What Happens When You Overdose?

What Happens When You Overdose? | Just Believe Recovery PA

In This Article

An overdose on drugs or alcohol can lead to life-threatening effects. These effects will vary depending on the substance(s) used. In general, however, an overdose in any form will likely cause confusion and disorientation, profoundly slowed respiration and heart rate, and can result in an irregular heart rate or heart attack, as well as a respiratory arrest that causes brain damage/or death.

There is a nearly unlimited number of substances that can result in an overdose when used excessively or in combination with other drugs or alcohol. However, there are certainly some that are more dangerous than others. For example, while hallucinogens, stimulants, and marijuana can contribute to an overdose, the vast majority are not lethal. Currently, most overdoses in the United States that are life-threatening are related to opioids and other sedatives. Furthermore, many of these overdoses occur when an individual ingests multiple drugs and/or alcohol.

Who Can Experience an Overdose?

Anyone can suffer from an overdose, and it’s not always easy to identify those who are at a higher risk than others. That said, several circumstances appear to be thematic when it comes to an overdose. For one, those who have detoxed and returned to drug use may erroneously believe their bodies can tolerate the same amount in which they did before. Secondly, persons who abuse multiple substances are at higher risk of interactions and compounded effects. And finally, there are those who either knowingly or unwitting use incredibly potent substances, such as fentanyl that can result in near-immediate death.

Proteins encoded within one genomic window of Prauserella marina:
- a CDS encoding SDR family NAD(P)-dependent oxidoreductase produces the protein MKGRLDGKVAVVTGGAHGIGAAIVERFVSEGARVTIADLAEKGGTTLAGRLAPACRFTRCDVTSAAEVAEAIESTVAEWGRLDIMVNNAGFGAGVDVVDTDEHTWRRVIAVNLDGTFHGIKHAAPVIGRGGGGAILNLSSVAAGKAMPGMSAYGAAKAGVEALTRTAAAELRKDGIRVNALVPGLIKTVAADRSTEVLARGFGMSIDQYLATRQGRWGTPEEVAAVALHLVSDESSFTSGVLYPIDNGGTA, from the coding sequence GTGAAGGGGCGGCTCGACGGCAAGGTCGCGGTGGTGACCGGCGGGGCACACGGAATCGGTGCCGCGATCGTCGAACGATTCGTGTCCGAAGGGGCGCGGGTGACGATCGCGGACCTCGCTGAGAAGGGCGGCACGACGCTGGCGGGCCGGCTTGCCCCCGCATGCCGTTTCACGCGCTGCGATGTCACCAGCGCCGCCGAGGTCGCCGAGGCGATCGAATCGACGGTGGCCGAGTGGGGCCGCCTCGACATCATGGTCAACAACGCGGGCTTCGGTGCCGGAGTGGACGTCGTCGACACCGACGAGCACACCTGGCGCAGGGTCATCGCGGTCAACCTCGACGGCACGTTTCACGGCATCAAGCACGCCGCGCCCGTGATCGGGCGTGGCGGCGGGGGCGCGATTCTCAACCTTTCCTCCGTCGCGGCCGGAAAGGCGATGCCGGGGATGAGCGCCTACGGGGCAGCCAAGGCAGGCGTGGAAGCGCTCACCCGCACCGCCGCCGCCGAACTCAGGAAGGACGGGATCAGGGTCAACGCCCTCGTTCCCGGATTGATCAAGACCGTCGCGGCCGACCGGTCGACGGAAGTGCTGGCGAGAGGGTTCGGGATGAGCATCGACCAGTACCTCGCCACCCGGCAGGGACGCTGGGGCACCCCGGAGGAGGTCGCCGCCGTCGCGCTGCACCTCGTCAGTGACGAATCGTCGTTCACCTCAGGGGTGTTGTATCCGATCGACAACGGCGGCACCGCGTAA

An individual who is on the brink of overdosing on depressants may not be aware of the severity of what is occurring despite the many warning signs, which can include the following:

  • Extreme drowsiness
  • Alternating states of wakefulness and unconsciousness
  • Nausea and vomiting
  • Slowed, erratic, or stopped breathing
  • Cold, clammy skin
  • A bluish tint to lips, hands, and feet
  • Slow, weak, or absent pulse

Methods Most Likely to Result in Overdose

What Happens When You Overdose? | Just Believe Recovery PA

When a substance is taken orally, such as a tablet or alcohol, it is first filtered through the liver and stomach before it enters the bloodstream and travels to the brain. This method of administration slows down the process of intoxication, but with excessive use of substances, an overdose can still transpire.

However, when a substance is smoked, snorted, or injected, it reaches the brain much faster and in a higher amount. These methods of use cause more intense effects and are also more hazardous and likely to result in an overdose. But, as noted, many other factors influence this process.

Eventually, the blood that contains drugs or alcohol pumps the substances throughout the body, where they bind to receptors that are responsible for feelings of pleasure and reward, such as dopamine, serotonin, GABA, OR adrenaline. These neurotransmitters, which occur naturally in normal levels, are given a boost by these substances and induce euphoria, in addition to several other sought-after effects.

Overdosing on Depressants

When the high begins to wane or as more substances are abused, the individual affected can get very drowsy, and encounter altering states of wakefulness and sleepiness. If a person has used both stimulants and depressants in combination, this process may take longer. But ultimately, excessive amounts of depressants in a person’s system are going to win the battle and can lead to confusion, paranoia, heart attack, profound central nervous depression, and death.

When someone uses an excessive amount of depressants, his or her breathing and heart rate will begin to slow. At the base of the brain is a respiratory control center that regulates breathing, and responds to the level of carbon dioxide and oxygen in the blood and encourages the person to breathe. During an overdose, however, the depressed breathing that occurs with opioid, sedative, or alcohol consumption becomes perilously slow and can cause respiration to stop completely.

As an individual’s pulse slows, oxygen levels may fall low enough that the heart begins to experience abnormal rhythms and does not function properly. At this point, some overdose victims suffer from sudden cardiac arrest.